An employee at the Bolduc Correctional Facility in Warren has tested positive for coronavirus, the Maine Department of Corrections said Tuesday.

The department separately announced that seven inmates have been tested for the virus. Four tests have been negative, while three are pending.

Those updates were the first from the department regarding testing among inmates and staff. Corrections officials have declined multiple interview requests since last week and did not respond to specific questions Tuesday about the department’s response to the pandemic.

Commissioner Randall Liberty said Tuesday afternoon in a news release that the employee has been in self-quarantine since March 20 while waiting for test results. That person has not been at the Warren facility since that day. The department learned of the positive test result Tuesday morning.

“The CDC has begun the contact tracing for this individual, working in collaboration with staff from the Bolduc Correctional Facility,” the release said. “Initial findings from the CDC note that anyone the individual had close contact with has been notified. Those contacts who have been directed are self-monitoring for symptoms.”

The release did not indicate if any of those contacts were inmates or corrections staff. A department official did not respond to that question and others via email Tuesday afternoon.


The Bolduc Correctional Facility has a capacity of 222 inmates and 65 staff members. The population was 208 as of Monday, according to an update on the department website. The men who are incarcerated there are typically classified as minimum security, or they have less than three years left on their sentences.

Dr. Nirav Shah, director of the Maine Center for Disease Control and Prevention, announced the update on inmate testing Tuesday during his daily briefing on the coronavirus. The numbers were also posted on the department’s website in a dashboard that will now be updated on weekdays.

Liberty has outlined a phased approach to the pandemic response, with the first two phases including suspending visits and increasing cleaning and planning with local hospitals. The commissioner said the department would move into a third phase when there was a suspected or confirmed case in one of the correctional facilities, and possible steps would include the suspension of programming and alternative methods for food services.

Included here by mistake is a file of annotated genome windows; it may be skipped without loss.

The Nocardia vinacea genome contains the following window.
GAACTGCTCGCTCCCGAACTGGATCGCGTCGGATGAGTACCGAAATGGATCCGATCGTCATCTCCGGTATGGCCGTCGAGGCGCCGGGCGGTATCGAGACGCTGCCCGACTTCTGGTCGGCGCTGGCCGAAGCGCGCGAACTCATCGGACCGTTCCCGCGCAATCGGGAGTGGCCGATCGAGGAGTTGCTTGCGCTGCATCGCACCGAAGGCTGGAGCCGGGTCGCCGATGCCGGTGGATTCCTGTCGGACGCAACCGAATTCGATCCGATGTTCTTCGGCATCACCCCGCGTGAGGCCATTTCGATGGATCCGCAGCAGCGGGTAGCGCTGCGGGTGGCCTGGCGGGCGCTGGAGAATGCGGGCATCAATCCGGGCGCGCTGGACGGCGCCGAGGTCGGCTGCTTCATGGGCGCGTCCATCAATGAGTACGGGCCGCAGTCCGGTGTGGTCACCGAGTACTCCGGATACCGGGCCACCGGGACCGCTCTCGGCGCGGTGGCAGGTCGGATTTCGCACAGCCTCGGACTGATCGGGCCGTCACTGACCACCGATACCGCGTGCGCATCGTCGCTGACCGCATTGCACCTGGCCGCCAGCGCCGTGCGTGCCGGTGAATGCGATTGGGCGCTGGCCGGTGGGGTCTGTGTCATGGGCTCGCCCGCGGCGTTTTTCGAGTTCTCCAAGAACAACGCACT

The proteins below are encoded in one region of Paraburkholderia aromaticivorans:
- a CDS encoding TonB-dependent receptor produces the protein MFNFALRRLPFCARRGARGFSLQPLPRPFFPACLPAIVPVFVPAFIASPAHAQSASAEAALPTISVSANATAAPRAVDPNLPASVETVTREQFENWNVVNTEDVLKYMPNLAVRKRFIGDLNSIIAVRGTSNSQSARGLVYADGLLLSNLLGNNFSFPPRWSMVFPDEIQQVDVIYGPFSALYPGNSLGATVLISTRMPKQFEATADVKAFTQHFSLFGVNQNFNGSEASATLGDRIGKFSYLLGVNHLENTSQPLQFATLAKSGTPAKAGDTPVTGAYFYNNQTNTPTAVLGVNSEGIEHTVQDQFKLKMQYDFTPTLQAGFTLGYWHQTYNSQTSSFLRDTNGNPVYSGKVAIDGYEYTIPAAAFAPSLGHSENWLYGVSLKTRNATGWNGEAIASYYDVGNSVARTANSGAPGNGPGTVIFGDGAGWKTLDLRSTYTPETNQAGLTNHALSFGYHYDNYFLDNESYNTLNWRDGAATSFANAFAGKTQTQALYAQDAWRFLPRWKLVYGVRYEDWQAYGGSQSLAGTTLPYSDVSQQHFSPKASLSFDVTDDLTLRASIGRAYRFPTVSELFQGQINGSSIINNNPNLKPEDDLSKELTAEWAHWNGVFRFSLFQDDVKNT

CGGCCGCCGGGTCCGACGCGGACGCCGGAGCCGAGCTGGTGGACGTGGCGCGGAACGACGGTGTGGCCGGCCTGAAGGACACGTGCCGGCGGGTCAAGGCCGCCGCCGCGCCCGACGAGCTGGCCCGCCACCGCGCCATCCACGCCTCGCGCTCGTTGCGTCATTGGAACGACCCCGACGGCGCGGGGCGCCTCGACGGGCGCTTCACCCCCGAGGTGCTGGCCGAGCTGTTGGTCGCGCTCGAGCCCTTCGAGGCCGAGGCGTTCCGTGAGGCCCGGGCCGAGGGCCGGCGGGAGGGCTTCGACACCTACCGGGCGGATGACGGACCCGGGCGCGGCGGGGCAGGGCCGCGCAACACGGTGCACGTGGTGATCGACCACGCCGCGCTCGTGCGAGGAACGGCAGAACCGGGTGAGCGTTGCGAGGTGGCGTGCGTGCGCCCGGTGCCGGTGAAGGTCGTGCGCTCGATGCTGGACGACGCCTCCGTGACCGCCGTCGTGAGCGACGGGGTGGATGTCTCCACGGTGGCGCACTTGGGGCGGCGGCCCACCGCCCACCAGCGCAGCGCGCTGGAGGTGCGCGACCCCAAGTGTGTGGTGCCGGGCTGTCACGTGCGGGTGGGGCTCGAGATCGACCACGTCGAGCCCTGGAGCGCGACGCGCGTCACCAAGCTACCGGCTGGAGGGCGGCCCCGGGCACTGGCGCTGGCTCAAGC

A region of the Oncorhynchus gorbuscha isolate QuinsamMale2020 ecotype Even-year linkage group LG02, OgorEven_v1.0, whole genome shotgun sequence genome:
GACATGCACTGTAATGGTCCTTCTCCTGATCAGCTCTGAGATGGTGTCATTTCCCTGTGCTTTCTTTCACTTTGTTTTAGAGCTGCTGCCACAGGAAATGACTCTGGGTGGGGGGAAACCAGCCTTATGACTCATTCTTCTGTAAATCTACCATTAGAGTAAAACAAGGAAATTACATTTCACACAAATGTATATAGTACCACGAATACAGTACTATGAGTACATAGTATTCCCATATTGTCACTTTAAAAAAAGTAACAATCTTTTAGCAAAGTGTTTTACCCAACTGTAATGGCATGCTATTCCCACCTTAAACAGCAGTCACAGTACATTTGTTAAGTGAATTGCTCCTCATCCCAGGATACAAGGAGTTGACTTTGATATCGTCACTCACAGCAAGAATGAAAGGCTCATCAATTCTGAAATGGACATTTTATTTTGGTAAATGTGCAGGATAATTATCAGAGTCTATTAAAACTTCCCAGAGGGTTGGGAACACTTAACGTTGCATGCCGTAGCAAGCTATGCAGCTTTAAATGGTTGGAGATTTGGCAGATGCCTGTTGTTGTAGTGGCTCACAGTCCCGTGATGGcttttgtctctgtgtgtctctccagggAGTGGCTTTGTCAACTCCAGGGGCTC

But corrections officials said Tuesday that the department remains in the second phase despite the confirmed case for the Bolduc Correctional Facility employee. They not respond to a question about why that change had not yet taken place.

“For privacy, the Department of Corrections will not be releasing further information about any individual tested,” Anna Black, the department’s director of strategic initiatives, wrote in an email. “As noted in the statement released this afternoon, the department remains in phase 2. At this time the department does not have any further comment.”

Advocates repeated their call to the Maine Department of Corrections and other agencies to release as many people as possible to prevent the spread of coronavirus in correctional facilities.


“It was never a matter of if, but when, the virus would infiltrate a correctional facility in Maine,” Alison Beyea, the executive director of the ACLU of Maine, said. “Now that COVID-19 had made it inside a closed correctional facility, it will likely spread like wildfire among prisoners and staff for whom physical distancing is impossible. The risk isn’t just to incarcerated people, but to correctional staff, their families, and the entire community where prison staff return each day.”

The ACLU of Maine had asked state and local officials to release inmates who have less than one year left on their sentences and those who are at higher risk of getting sick and dying from the virus.

“If we continue to hold people under these circumstances, we risk sentencing them to death and we jeopardize the health of everyone around them,” Beyea said. “DOC must act now and set up an independent process to safely release as many people as they can, as quickly as possible.”

Neither the department nor the governor’s office has taken a public position on that request. Liberty said in a written update Friday that the department had released 29 adults to supervised home confinement, and he expected 27 more to be released by April 10.

But that progress has not represented a significant change in the prison population. On Feb. 24, the number of adults in Maine’s prisons was 2,171. On Friday, that number was down to 2,097. That represents a roughly 3 percent decrease.

Attorney Tina Heather Nadeau, executive director of the Maine Association of Criminal Defense Lawyers, criticized the department for not disclosing that an employee had been quarantined for more than a week. She said the department and Gov. Janet Mills need to exercise their power to release more incarcerated people.

“Jails and prisons provide the perfect breeding ground for this virus,” Nadeau wrote in an email Tuesday. “Unless and until we start caring for every single person in this state – including those who are incarcerated and those who work with the incarcerated – I fear that whatever work is done to prevent the spread of the virus outside of jail and prison walls will be for naught.”

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